I seldom comment on contentious current events, let alone those that affect clients of Thomson Reuters. However, the intense global criticism of Goldman, Sachs prompts me to join the debate. No sooner had the SEC surprised the firm and the market with its charges of fraud relating to the structuring and marketing of a 2007 synthetic collateral debt obligation (CDO) offering, than commentators up to and including British Prime Minister Gordon Brown fell all over themselves to convict Goldman as being “morally bankrupt.” It just seems too easy and too politically expedient to jump on this bandwagon.
Perhaps the firm will eventually be found liable of these charges, although I rather doubt it. But what happened to our prized principles of maintaining innocence prior to being proven guilty? What is it about our media-driven society that prompts normally thoughtful observers to rush to judgment --even those who couch their indictments in the form of “well, if they did do what the SEC accuses them of, they are [morally reprehensible]?"
Enough already. Goldman has 36,000 employees, among them no doubt a couple of bad apples. Among them are also many upstanding, ethically decent mothers and fathers who deserve better than to be branded as the source of financial contagion. I know many of them personally – they are certainly not the poor, the homeless or the oppressed, but they deserve to be judged on their merits, not condemned in a hasty trial in the court of public opinion. Even the SEC was split 3-2 along partisan lines, which is relatively unusual in such cases.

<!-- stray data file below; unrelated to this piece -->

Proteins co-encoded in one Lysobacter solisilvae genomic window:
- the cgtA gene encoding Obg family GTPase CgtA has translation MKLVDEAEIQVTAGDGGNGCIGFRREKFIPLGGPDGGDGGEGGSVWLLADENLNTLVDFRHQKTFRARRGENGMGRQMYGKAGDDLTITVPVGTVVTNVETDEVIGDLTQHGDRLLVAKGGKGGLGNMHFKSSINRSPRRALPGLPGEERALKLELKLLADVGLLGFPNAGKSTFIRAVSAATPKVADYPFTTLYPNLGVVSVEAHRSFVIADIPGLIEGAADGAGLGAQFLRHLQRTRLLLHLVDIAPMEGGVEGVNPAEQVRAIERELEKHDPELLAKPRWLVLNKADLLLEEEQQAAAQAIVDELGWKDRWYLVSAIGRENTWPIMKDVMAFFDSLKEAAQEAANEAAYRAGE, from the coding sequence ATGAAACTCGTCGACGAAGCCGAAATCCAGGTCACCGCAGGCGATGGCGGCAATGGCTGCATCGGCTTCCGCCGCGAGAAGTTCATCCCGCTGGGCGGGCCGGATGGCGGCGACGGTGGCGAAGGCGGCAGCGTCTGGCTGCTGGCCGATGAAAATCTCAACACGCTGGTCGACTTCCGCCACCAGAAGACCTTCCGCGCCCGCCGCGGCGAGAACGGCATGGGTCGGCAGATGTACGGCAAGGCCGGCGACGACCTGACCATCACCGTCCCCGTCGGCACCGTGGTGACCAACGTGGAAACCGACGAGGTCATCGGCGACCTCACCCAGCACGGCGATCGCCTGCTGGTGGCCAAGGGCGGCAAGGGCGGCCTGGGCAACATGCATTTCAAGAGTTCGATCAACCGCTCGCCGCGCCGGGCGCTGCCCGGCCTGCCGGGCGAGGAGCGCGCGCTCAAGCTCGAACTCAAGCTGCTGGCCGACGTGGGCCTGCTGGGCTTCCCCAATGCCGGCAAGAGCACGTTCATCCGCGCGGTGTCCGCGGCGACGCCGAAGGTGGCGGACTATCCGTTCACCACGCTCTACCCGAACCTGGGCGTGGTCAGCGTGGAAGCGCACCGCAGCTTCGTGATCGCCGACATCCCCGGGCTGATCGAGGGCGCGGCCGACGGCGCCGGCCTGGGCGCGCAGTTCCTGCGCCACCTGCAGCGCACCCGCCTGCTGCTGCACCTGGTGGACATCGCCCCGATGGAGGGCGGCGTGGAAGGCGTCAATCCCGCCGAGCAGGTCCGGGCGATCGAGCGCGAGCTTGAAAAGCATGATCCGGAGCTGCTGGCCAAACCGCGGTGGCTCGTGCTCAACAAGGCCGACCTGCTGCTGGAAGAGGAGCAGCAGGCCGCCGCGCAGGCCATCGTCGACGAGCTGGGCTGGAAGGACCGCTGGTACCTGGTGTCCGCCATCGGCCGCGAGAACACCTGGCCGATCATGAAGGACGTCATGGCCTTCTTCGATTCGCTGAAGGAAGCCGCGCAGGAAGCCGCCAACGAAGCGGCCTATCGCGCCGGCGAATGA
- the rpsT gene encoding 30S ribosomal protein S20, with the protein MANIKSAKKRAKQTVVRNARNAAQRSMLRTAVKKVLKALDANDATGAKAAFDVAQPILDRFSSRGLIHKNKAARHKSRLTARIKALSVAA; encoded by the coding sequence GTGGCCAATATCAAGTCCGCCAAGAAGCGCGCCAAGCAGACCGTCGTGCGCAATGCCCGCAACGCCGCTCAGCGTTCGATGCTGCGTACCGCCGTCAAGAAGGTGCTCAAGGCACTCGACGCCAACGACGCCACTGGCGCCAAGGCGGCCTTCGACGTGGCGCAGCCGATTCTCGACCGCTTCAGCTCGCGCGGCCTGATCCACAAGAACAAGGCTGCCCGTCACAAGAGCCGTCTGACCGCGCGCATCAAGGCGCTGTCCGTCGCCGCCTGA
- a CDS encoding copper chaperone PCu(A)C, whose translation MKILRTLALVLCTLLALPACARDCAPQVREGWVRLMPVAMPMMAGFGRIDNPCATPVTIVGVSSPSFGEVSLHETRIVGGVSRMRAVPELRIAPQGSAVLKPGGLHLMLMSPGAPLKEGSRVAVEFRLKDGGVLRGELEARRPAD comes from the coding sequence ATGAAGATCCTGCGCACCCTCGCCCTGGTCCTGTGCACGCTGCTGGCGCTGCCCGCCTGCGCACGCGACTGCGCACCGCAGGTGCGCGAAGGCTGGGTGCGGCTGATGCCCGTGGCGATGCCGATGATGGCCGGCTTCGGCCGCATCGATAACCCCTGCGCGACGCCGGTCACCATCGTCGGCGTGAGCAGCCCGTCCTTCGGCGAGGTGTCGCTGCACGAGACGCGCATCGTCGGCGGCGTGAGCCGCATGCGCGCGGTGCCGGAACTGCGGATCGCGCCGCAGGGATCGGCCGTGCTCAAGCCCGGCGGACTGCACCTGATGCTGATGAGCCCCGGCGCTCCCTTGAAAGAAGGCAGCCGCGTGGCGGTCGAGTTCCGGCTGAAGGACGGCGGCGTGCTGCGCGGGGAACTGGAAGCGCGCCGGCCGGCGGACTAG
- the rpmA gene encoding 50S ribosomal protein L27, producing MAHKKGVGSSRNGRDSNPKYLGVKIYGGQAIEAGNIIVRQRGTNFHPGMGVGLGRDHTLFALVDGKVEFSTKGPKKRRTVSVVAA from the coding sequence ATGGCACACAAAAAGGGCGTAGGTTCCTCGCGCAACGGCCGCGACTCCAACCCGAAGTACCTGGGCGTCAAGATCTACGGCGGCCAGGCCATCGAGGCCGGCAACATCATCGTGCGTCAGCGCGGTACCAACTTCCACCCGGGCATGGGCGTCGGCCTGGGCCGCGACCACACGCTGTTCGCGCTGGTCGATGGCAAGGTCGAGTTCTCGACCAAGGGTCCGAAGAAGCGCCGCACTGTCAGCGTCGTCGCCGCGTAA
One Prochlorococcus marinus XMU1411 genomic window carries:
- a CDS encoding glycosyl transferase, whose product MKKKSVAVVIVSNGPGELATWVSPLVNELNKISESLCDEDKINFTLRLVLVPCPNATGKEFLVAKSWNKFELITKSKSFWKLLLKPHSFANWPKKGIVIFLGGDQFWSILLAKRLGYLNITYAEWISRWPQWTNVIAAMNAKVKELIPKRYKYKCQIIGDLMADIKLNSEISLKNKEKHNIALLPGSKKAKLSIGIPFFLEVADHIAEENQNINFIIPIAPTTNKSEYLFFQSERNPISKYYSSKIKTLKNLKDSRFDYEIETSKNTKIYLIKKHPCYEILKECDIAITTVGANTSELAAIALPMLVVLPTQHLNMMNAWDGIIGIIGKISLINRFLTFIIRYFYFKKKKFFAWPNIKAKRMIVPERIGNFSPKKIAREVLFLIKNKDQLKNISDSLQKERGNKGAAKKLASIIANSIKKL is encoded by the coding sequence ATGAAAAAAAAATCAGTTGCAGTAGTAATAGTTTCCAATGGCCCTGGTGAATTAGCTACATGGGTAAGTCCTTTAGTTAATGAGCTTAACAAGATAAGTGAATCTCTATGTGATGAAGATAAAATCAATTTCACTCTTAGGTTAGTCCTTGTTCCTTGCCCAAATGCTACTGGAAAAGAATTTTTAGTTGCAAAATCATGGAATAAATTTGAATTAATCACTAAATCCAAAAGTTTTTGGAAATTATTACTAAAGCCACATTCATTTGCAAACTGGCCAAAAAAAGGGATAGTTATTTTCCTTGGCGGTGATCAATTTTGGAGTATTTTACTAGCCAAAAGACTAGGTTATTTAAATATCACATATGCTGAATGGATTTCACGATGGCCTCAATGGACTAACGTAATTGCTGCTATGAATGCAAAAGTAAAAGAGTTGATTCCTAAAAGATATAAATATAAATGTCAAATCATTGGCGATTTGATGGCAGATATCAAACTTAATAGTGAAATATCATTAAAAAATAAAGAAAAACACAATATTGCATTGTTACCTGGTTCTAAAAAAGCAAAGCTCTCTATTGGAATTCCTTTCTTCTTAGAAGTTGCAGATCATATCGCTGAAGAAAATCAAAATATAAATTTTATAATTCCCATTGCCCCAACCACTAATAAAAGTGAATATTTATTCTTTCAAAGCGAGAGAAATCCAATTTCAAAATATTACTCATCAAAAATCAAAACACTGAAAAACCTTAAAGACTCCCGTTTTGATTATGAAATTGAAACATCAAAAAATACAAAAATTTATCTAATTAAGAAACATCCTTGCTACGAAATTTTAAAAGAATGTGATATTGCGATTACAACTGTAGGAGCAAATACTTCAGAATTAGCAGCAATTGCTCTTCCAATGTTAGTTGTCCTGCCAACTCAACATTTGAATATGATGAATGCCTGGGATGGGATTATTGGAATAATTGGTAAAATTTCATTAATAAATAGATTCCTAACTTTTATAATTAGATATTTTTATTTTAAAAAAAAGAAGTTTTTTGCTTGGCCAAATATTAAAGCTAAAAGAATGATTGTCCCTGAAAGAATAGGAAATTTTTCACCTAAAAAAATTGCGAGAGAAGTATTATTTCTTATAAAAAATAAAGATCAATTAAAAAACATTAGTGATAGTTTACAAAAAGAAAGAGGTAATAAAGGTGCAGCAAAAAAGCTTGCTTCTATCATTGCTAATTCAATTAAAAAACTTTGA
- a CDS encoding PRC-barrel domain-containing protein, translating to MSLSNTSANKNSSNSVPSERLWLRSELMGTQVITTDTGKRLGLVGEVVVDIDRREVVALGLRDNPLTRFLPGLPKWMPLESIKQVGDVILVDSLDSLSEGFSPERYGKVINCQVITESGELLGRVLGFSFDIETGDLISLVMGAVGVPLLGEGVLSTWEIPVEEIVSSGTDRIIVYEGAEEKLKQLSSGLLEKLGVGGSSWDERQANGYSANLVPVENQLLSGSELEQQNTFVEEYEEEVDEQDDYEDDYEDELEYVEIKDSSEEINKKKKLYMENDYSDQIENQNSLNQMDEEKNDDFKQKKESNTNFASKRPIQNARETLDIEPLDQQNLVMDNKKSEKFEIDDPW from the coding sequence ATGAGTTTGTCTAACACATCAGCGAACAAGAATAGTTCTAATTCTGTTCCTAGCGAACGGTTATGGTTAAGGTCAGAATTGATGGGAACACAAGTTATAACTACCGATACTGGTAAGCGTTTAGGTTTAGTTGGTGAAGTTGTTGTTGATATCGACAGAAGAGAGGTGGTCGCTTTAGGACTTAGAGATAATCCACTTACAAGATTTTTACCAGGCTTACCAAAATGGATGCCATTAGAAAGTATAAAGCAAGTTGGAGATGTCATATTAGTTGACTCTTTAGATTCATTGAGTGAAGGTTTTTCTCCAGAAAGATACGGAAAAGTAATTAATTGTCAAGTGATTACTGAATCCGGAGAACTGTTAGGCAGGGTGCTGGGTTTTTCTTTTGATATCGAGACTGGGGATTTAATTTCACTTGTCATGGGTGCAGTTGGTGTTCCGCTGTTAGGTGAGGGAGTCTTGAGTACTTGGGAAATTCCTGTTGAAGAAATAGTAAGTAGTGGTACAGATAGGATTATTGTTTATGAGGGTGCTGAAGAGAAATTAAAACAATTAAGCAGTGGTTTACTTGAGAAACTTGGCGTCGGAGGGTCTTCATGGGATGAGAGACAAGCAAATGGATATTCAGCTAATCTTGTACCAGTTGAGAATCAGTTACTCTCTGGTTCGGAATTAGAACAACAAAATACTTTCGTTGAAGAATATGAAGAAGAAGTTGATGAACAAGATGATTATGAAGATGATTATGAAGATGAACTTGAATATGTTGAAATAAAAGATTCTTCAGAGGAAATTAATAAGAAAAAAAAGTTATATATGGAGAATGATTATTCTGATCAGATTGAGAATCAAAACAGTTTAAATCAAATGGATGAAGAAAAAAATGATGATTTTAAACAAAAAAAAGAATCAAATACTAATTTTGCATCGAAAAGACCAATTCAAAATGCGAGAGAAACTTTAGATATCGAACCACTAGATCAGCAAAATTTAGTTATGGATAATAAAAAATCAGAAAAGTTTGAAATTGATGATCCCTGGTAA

Has it ever dawned on those quick to judgment that we may not yet know all the facts? Goldman is accused of failing to disclose to the purchasers of the CDOs that Paulson & Co. intended to short these securities and had some involvement (yet not exclusive) in the selection of the underlying mortgages to which these securities related. I imagine that the actual legal proceedings will turn on the precise nature of the obligation that an offeror may have to the sophisticated purchasers of such securities and the highly fact-specific nature of what “he said, she said” – as interpreted after the fact from the ever-present email trail.
These proceedings are best left to the securities and regulatory lawyers, but let’s try to relate Goldman’s alleged conduct to some less exotic commercial dealings. Let’s imagine instead that you are a sophisticated real estate investor looking to buy a house which is located in an area that has been hit by flooding two times in the last 15 years. The selling family is represented by a prestigious real estate agent, “Goldman Reality,” and imagine further that the sellers have confided in Goldman that they believe another flood may soon occur and that in addition to selling their house, the sellers will be placing legal bets in Las Vegas which will pay them millions if another flood occurs within a year of selling their house to you.
Of course, the terrible flood occurs. Do you bring fraud charges against the real estate agent or do you rely on federal flood insurance to bail you out (as of course the sophisticated bank purchasers did in the actual Goldman case)? Do you complain more bitterly if the selling family is subsequently lauded as a great real estate speculator or flood predictor? Let’s all remember that when the actual CDO offering was made in 2007, John Paulson was not recognized to be the great investor he is seen as today.
Goldman does not need me to defend them – they have far better lawyers on retainer. But when most of the world is ready to convict and condemn before trial, my sense of fairness suggests we should suspend judgment until the full story emerges.